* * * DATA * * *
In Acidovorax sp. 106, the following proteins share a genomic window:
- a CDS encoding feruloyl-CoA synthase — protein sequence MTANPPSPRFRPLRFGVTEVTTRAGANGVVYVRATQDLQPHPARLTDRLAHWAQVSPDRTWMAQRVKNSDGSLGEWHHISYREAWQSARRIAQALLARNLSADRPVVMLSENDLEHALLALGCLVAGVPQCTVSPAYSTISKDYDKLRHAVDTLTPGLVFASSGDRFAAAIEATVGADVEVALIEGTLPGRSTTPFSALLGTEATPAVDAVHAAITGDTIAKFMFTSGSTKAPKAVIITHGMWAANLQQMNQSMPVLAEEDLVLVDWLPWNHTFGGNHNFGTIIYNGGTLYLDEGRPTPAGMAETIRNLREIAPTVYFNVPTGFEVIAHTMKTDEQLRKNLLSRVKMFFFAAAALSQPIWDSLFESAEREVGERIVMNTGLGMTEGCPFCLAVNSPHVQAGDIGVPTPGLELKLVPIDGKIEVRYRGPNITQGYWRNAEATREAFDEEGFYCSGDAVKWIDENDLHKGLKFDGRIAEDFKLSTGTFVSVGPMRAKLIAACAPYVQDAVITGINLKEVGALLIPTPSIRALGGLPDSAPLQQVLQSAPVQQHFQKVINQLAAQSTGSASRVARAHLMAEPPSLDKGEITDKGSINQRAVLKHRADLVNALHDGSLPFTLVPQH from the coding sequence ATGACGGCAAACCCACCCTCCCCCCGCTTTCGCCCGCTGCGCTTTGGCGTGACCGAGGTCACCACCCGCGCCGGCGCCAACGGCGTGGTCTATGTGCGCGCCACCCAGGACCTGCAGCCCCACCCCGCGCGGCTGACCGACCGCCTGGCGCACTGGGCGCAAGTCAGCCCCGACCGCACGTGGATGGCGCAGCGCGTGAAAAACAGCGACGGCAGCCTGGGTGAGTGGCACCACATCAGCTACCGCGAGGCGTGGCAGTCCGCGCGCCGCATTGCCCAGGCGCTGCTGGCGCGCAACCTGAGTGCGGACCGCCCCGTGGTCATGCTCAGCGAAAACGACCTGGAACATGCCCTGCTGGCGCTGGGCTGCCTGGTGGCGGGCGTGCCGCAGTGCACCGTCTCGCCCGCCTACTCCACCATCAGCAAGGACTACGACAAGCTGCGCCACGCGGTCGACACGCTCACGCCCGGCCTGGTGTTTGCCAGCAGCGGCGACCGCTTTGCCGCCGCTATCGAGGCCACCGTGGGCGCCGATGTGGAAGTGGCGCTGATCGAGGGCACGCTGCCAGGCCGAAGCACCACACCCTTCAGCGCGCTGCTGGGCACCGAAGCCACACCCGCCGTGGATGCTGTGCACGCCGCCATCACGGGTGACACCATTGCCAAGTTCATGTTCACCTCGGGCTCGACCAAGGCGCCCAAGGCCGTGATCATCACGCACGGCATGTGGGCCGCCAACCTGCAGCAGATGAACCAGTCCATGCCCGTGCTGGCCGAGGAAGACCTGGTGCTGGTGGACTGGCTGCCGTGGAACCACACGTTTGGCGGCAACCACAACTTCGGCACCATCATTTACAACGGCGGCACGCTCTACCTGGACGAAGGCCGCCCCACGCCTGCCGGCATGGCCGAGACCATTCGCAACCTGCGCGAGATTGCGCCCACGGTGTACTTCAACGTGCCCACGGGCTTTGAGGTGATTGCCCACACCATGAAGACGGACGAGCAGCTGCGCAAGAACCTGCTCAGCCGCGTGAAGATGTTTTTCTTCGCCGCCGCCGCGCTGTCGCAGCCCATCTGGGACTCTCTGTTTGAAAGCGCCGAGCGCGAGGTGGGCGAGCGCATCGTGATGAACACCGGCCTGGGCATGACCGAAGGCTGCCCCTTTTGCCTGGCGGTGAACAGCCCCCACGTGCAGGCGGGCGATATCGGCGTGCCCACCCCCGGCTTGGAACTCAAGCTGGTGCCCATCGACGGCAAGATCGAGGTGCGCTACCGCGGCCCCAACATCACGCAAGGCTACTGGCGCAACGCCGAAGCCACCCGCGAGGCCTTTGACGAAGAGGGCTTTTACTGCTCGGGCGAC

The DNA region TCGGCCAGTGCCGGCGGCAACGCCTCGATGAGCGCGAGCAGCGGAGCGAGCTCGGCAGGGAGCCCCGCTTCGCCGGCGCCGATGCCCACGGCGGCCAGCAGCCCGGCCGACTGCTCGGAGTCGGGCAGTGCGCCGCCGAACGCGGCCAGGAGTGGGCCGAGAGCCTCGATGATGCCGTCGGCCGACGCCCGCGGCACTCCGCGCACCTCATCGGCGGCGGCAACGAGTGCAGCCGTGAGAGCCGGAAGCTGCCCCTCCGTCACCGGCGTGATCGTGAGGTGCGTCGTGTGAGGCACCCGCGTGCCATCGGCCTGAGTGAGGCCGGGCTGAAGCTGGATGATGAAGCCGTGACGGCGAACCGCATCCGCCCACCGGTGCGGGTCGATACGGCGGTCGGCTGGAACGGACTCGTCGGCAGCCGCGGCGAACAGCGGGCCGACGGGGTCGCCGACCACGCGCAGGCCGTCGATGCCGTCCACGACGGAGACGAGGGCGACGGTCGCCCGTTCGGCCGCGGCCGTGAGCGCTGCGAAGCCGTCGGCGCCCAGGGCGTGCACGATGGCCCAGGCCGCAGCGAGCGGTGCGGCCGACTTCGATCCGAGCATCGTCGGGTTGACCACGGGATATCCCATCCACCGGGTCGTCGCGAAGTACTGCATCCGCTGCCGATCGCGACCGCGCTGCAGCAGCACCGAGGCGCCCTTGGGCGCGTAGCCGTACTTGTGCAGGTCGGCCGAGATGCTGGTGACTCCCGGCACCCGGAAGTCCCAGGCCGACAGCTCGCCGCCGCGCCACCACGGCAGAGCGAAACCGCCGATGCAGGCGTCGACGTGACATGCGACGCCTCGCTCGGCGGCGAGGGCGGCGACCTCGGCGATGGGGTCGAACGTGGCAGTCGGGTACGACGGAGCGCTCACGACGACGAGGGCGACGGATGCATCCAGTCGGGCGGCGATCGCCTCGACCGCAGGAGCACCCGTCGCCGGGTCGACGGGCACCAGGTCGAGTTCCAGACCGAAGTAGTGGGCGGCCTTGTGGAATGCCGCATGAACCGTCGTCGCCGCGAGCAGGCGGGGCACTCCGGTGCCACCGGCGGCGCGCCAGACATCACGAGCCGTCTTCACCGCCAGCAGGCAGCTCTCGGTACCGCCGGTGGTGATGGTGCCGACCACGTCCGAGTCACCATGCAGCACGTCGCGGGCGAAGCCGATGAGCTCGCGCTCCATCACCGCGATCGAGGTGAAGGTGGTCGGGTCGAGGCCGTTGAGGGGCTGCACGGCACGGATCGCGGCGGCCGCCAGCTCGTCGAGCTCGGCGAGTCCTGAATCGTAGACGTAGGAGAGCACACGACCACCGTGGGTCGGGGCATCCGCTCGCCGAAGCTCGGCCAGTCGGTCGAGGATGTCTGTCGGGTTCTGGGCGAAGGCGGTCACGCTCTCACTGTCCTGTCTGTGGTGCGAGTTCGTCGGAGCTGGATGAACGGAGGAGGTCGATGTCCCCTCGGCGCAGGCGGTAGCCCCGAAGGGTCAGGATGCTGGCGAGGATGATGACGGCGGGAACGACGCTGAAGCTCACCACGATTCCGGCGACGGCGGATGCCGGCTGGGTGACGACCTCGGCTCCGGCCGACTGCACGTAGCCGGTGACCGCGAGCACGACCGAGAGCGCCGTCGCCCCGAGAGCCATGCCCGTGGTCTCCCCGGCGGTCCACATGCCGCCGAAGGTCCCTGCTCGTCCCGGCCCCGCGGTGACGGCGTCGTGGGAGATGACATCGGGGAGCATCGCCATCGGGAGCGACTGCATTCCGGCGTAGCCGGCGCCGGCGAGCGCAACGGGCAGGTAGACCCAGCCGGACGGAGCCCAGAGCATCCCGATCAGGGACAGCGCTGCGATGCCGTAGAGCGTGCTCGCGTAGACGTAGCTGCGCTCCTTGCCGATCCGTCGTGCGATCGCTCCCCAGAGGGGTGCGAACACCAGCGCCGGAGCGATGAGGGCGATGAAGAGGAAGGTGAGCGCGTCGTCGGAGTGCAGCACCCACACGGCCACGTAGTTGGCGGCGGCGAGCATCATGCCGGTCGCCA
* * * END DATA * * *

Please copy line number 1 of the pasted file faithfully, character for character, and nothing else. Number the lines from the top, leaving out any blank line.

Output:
In Acidovorax sp. 106, the following proteins share a genomic window: